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How architects can take advantage of economic cycles, even the downturns

How architects can take advantage of economic cycles, even the downturns 960 540 DMR Architects

DMR YMCA Entry View

Lloyd Rosenberg, AIA, president and CEO of Hasbrouck Heights-based DMR Architects has been through several economic cycles, including three recessions, since he started his company in 1991.

Fueled by the recent strength of the construction industry, DMR is celebrating its 25th anniversary with its largest headcount and is recording its highest revenue.

While not immune to economic cycles, the firm has used downturns as strategic thresholds in which it increases market share and adapt to new trends, often diversifying into new practice areas and adding key talent in recessions.

According to Mr. Rosenberg, the firm comes by its counter-intuitive growth strategy as a natural consequence of its beginnings: “In 1991, we only had three people, we couldn’t get any smaller so there was no place to go but up.”

Here are some thoughts on how he’s been able to grow his business through three recessions:

Using a Core Competency to Build a Diversified Practice – and Brand:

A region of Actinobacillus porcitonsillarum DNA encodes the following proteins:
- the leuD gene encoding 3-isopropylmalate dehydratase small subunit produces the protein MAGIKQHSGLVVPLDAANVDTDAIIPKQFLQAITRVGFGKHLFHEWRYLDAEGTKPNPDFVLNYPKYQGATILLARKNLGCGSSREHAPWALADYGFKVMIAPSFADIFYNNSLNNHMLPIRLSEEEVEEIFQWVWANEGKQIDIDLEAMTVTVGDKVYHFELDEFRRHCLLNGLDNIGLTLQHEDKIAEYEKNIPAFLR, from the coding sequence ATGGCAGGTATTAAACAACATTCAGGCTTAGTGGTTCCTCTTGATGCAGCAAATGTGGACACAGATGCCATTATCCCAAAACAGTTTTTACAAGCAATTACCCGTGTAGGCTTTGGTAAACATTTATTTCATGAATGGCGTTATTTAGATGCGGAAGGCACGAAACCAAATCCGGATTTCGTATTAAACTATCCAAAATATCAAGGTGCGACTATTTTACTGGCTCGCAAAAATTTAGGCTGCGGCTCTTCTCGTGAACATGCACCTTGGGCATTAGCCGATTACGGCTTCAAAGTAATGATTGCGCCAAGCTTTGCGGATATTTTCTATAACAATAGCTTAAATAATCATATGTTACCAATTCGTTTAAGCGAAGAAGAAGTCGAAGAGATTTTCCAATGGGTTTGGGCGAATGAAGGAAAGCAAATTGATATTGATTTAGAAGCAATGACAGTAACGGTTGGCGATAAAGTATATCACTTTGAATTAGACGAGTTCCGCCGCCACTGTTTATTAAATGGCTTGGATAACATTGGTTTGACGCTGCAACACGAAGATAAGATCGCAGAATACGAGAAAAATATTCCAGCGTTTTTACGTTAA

DMR’s diversification has many benefits and is the work of an intended strategy that had its roots in a single practice area. Working on various project categories with a wide variety of industries not only insulates the firm against cycles, it also keeps the staff interested and challenged, cross-pollinating the firm. But getting there is another matter — diversified professional practices are grown one piece at a time, and creating adjoining and complementary services, while an intended strategy, is more art than science.

Shortly after Rosenberg founded DMR, it earned the reputation as an esteemed school architect, ultimately serving more than 100 school systems throughout New Jersey. While working with schools, he developed relationships with municipal leaders and recognized there was a need for updated municipal buildings and, in some cases, urban planning, inspiring him to create a team that could address these issues as a cohesive unit.